It’s Time for a Scottish Ebike Revolution
During the Covid-19 pandemic, cycling has experienced an explosion in participation. According to statistics from Cycling Scotland, some places in our country have experienced as much as a 213% increase in people cycling on roads. This presents our society with a tremendous opportunity on which to capitalise, from both a public health and environmental standpoint, and electric bikes are just way to do it.
If every person in Scotland was given support to access an Ebike, in the same way that electric vehicles have been supported, then travel in this country would be forever changed. Currently, the interest-free Electric Vehicle Loan, funded by Transport Scotland offers drivers in Scotland loans of up to £35,000 to cover the cost of purchasing a new pure electric vehicle, and up to £10,000 to cover the cost of purchasing a new electric motorcycle or scooter. This could and should easily be expanded to include Ebikes with potential for greater value for money to the public purse. Not to mention that Ebikes are eligible for the Cycle to Work scheme.
Forget free bus travel for all, although keep the existing scheme and expand it where necessary to cover those for whom cycling is inappropriate. However, Ebikes should be the main subsidised travel and a key public health strategy. The knock-on effects on health, tackling obesity and of course climate change would be revolutionary.
Even when I am out on a 60-mile ride I think “Gee I’d love a wee electric motor to help me up this hill”. Some people write off the idea of cycling to work because they think they will turn up all exhausted and disheveled like they’ve done an intense spin class at the gym. But it doesn’t have to be that way at all. The whole point of an Ebike is to give you the chance to enjoy some active exercise without going into the red zone. It gives you the help when you need it.
I am a keen cyclist myself, but even I hesitate to think of commuting around town in the full Lycra outfit on my racing road bike. However, with an Ebike, I wouldn’t have to worry about being sweaty or inappropriately dressed for school, work or even a wedding. Urban travel in Scotland should make cycling a no-brainer. When I was in Amsterdam, I was astonished at the cycling provisions. I see no reason why Scotland couldn’t do the same and spearhead a new, greener and healthier transport revolution, particularly in cities. The opportunity exists if we grasp it.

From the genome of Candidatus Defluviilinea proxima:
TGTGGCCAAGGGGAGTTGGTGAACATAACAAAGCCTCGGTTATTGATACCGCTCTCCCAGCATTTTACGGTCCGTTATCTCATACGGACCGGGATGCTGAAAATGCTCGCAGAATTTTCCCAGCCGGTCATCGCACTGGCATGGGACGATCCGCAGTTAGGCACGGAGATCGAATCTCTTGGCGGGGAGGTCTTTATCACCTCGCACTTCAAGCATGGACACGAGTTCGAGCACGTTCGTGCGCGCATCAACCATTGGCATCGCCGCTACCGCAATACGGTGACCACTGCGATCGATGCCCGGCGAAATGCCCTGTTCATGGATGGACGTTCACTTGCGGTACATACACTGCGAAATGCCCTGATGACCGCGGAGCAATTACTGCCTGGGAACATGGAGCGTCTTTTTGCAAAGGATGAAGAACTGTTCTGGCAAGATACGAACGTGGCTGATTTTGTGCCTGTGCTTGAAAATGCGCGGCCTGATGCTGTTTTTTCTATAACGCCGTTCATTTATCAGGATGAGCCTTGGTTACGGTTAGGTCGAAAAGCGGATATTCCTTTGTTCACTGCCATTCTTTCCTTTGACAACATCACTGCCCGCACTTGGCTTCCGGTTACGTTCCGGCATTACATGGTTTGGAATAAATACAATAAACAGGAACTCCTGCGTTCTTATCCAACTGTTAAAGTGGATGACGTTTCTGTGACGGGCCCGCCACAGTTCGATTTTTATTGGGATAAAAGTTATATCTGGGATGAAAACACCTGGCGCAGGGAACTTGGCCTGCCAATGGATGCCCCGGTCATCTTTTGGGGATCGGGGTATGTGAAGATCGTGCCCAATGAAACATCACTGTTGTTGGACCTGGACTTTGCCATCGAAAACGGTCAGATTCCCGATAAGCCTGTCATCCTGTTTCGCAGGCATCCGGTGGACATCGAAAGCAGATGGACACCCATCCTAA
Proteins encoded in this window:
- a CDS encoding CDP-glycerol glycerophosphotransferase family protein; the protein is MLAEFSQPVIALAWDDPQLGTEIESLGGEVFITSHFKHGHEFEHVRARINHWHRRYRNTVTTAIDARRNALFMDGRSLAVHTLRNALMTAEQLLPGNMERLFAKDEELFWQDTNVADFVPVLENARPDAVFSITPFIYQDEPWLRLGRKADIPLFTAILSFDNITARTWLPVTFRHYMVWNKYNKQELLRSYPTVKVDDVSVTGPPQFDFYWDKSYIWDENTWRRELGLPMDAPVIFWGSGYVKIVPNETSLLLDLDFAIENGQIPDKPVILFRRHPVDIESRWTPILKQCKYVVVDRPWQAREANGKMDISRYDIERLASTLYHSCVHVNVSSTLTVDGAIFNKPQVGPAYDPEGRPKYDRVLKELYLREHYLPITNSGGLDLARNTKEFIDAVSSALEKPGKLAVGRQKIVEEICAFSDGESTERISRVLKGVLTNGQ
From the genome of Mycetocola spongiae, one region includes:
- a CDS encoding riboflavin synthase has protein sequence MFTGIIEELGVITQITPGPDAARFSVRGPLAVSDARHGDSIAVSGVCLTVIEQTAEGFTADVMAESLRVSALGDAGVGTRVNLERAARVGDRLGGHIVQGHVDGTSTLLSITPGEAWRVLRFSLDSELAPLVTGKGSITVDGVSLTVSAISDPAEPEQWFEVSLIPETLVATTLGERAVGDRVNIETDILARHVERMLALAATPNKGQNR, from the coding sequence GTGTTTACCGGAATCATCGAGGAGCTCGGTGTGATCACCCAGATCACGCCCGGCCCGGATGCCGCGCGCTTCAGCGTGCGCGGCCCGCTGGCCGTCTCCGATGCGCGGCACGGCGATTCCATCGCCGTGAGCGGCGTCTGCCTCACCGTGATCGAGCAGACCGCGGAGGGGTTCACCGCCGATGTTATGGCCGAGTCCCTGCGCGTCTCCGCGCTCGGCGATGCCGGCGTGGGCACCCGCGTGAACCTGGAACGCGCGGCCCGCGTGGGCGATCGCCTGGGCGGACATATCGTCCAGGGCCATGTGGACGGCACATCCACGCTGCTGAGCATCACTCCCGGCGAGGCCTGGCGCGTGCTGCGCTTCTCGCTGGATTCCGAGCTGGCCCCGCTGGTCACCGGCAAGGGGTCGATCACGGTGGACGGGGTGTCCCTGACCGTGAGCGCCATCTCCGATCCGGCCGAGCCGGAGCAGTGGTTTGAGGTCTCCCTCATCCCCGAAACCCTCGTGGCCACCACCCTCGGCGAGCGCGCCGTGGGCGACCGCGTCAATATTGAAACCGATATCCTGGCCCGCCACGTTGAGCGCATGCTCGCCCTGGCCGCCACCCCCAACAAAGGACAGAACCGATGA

This would be a generational change in which there would be short, medium- and long-term benefits. Let’s all take a second and put our futurologist hats on. People will get exercise as they commute without busting a gut which presents obvious benefits to us all. Plus, the changes to traffic, particularly in town centres where some of Scotland’s most polluted air exists, would be that of a green revolution. These benefits can be extrapolated out from the short to the long term. It doesn’t take a public health or climate expert to see the positives here.
The challenge comes in stopping this uptake in cycling becoming just a fad. Right now, it is nearly impossible to buy an indoor bike trainer – the kind where you can cycle your bike in your living room and utilise apps like Zwift. Trust me, I’ve tried to get one. It is also proving difficult for some people to buy quality bikes. That has been a result of unprecedented demand for cycling equipment. The appetite is there right now, but in the normal course of events it would have all the hallmarks of a fad. However, we still don’t know what the ‘new normal’ will be for us.
Cycling is the perfect social distancing exercise. You enjoy the outdoors, you raise your heart-rate and burn calories, and it is great for your mental health. As we go forward, it might be advisable to avoid mass public transport. If that is the case, then we need to ensure that people don’t all just pile into their cars to socially isolate on their commutes. Therefore, if we can encourage this cycling fad into a boom and make it easier for people with the help of an electric motor on their bikes, we could all reap the benefits going forward.
In a generation we could begin to think about town planning differently with more focus turned to cycling provisions on a par with those we see in the Netherlands and Germany. More importantly, we would see the benefits of a healthier, and happier population, plus the benefits of a healthier environment which is vital for us all.
A help to buy scheme, and a campaign focused on families with children at school could be one of the best investments we could make in our collective futures.